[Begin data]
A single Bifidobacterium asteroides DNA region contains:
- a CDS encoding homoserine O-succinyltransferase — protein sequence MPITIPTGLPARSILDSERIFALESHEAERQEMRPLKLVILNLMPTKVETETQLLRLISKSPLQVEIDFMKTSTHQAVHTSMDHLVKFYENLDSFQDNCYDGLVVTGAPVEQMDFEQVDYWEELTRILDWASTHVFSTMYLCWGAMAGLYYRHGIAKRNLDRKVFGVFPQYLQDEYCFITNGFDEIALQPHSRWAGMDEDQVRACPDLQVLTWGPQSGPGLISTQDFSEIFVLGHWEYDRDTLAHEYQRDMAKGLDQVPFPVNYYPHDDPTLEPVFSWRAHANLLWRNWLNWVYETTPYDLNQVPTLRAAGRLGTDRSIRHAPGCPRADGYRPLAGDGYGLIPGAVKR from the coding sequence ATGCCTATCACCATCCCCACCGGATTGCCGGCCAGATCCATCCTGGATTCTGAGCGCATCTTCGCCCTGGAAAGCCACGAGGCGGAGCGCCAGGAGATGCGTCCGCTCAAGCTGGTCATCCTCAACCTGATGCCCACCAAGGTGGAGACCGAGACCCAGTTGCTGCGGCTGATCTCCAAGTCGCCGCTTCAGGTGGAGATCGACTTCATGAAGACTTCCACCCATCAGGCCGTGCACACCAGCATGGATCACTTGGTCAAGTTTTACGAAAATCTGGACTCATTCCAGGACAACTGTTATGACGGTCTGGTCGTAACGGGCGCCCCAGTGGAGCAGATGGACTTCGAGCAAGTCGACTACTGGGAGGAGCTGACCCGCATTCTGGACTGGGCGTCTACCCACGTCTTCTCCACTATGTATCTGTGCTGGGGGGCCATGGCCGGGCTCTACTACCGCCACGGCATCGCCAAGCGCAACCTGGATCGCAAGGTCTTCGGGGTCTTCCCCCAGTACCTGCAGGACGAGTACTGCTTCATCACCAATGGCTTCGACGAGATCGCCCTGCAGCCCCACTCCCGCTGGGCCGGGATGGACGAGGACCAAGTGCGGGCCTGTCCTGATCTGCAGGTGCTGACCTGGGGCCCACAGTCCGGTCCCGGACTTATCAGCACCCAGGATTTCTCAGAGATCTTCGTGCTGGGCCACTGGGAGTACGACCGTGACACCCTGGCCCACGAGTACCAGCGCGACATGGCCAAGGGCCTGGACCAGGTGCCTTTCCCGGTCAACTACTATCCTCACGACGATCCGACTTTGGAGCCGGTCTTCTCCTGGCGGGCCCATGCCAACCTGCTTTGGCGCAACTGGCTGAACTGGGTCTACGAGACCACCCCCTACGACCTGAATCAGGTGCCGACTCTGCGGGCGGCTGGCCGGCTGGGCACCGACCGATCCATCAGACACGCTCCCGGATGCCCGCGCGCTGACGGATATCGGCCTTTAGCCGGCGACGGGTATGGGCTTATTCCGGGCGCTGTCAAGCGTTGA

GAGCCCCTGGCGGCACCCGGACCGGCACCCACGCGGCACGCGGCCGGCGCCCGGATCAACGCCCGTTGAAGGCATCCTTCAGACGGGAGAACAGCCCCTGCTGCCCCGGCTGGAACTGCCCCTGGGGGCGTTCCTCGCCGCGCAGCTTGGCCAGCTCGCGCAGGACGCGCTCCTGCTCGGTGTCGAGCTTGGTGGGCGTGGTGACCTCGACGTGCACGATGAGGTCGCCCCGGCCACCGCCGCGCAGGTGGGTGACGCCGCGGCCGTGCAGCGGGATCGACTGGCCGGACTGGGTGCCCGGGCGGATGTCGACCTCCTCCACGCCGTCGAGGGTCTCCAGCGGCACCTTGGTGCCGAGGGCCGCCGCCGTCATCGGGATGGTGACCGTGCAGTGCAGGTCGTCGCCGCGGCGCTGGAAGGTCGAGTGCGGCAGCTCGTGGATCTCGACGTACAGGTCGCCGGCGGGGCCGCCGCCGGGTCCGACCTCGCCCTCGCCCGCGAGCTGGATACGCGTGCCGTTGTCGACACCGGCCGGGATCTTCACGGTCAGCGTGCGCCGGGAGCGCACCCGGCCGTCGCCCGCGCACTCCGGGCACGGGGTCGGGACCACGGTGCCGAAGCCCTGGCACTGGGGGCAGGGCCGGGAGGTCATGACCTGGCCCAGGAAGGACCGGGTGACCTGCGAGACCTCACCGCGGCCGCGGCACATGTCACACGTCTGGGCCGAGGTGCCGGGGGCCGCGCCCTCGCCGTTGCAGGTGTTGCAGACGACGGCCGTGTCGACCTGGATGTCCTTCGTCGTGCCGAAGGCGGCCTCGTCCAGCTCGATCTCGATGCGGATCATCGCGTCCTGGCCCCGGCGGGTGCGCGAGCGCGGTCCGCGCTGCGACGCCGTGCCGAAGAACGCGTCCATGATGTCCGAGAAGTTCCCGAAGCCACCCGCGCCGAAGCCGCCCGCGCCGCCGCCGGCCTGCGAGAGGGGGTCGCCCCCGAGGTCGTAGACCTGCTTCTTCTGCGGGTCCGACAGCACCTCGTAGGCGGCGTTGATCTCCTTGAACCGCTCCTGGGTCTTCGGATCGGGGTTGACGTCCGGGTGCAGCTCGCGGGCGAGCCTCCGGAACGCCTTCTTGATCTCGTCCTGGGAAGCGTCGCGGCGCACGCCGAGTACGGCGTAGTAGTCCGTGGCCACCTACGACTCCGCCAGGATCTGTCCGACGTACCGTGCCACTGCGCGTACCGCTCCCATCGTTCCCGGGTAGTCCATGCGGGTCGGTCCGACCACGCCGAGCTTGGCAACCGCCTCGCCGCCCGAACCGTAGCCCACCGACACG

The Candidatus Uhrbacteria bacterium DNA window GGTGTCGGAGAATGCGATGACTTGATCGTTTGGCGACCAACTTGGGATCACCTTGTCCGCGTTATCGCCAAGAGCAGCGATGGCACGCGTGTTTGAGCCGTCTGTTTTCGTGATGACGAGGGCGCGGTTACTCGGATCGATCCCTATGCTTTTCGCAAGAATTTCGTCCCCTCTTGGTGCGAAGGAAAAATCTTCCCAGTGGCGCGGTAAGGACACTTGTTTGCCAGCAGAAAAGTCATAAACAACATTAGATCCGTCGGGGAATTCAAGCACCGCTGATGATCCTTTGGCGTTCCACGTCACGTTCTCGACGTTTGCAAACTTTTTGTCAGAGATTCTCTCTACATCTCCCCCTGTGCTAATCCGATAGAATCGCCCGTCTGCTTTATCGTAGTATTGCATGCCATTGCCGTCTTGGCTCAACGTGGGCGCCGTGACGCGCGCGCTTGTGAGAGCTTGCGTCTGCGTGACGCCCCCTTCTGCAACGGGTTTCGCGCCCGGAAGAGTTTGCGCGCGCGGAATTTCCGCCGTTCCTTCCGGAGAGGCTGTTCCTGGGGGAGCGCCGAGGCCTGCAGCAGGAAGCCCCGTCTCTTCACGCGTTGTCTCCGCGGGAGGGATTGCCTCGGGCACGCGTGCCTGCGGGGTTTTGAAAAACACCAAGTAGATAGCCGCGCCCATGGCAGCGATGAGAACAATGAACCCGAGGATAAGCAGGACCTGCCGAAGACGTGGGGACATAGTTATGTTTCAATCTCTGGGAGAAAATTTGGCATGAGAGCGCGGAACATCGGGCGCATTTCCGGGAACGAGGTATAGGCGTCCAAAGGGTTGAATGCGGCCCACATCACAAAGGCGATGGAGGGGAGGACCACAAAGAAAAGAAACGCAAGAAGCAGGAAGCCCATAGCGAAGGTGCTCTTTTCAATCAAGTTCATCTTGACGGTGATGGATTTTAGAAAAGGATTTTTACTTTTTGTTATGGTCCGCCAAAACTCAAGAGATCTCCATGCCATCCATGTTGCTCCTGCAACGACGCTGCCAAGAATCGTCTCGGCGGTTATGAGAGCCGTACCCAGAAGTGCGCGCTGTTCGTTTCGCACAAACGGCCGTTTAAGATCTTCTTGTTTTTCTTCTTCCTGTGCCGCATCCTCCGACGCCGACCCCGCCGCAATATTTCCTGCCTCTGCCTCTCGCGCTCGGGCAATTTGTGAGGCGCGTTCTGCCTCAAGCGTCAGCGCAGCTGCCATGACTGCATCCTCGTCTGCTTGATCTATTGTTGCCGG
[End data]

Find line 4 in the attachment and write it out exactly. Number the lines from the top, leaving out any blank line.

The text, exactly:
The Candidatus Uhrbacteria bacterium DNA window GGTGTCGGAGAATGCGATGACTTGATCGTTTGGCGACCAACTTGGGATCACCTTGTCCGCGTTATCGCCAAGAGCAGCGATGGCACGCGTGTTTGAGCCGTCTGTTTTCGTGATGACGAGGGCGCGGTTACTCGGATCGATCCCTATGCTTTTCGCAAGAATTTCGTCCCCTCTTGGTGCGAAGGAAAAATCTTCCCAGTGGCGCGGTAAGGACACTTGTTTGCCAGCAGAAAAGTCATAAACAACATTAGATCCGTCGGGGAATTCAAGCACCGCTGATGATCCTTTGGCGTTCCACGTCACGTTCTCGACGTTTGCAAACTTTTTGTCAGAGATTCTCTCTACATCTCCCCCTGTGCTAATCCGATAGAATCGCCCGTCTGCTTTATCGTAGTATTGCATGCCATTGCCGTCTTGGCTCAACGTGGGCGCCGTGACGCGCGCGCTTGTGAGAGCTTGCGTCTGCGTGACGCCCCCTTCTGCAACGGGTTTCGCGCCCGGAAGAGTTTGCGCGCGCGGAATTTCCGCCGTTCCTTCCGGAGAGGCTGTTCCTGGGGGAGCGCCGAGGCCTGCAGCAGGAAGCCCCGTCTCTTCACGCGTTGTCTCCGCGGGAGGGATTGCCTCGGGCACGCGTGCCTGCGGGGTTTTGAAAAACACCAAGTAGATAGCCGCGCCCATGGCAGCGATGAGAACAATGAACCCGAGGATAAGCAGGACCTGCCGAAGACGTGGGGACATAGTTATGTTTCAATCTCTGGGAGAAAATTTGGCATGAGAGCGCGGAACATCGGGCGCATTTCCGGGAACGAGGTATAGGCGTCCAAAGGGTTGAATGCGGCCCACATCACAAAGGCGATGGAGGGGAGGACCACAAAGAAAAGAAACGCAAGAAGCAGGAAGCCCATAGCGAAGGTGCTCTTTTCAATCAAGTTCATCTTGACGGTGATGGATTTTAGAAAAGGATTTTTACTTTTTGTTATGGTCCGCCAAAACTCAAGAGATCTCCATGCCATCCATGTTGCTCCTGCAACGACGCTGCCAAGAATCGTCTCGGCGGTTATGAGAGCCGTACCCAGAAGTGCGCGCTGTTCGTTTCGCACAAACGGCCGTTTAAGATCTTCTTGTTTTTCTTCTTCCTGTGCCGCATCCTCCGACGCCGACCCCGCCGCAATATTTCCTGCCTCTGCCTCTCGCGCTCGGGCAATTTGTGAGGCGCGTTCTGCCTCAAGCGTCAGCGCAGCTGCCATGACTGCATCCTCGTCTGCTTGATCTATTGTTGCCGG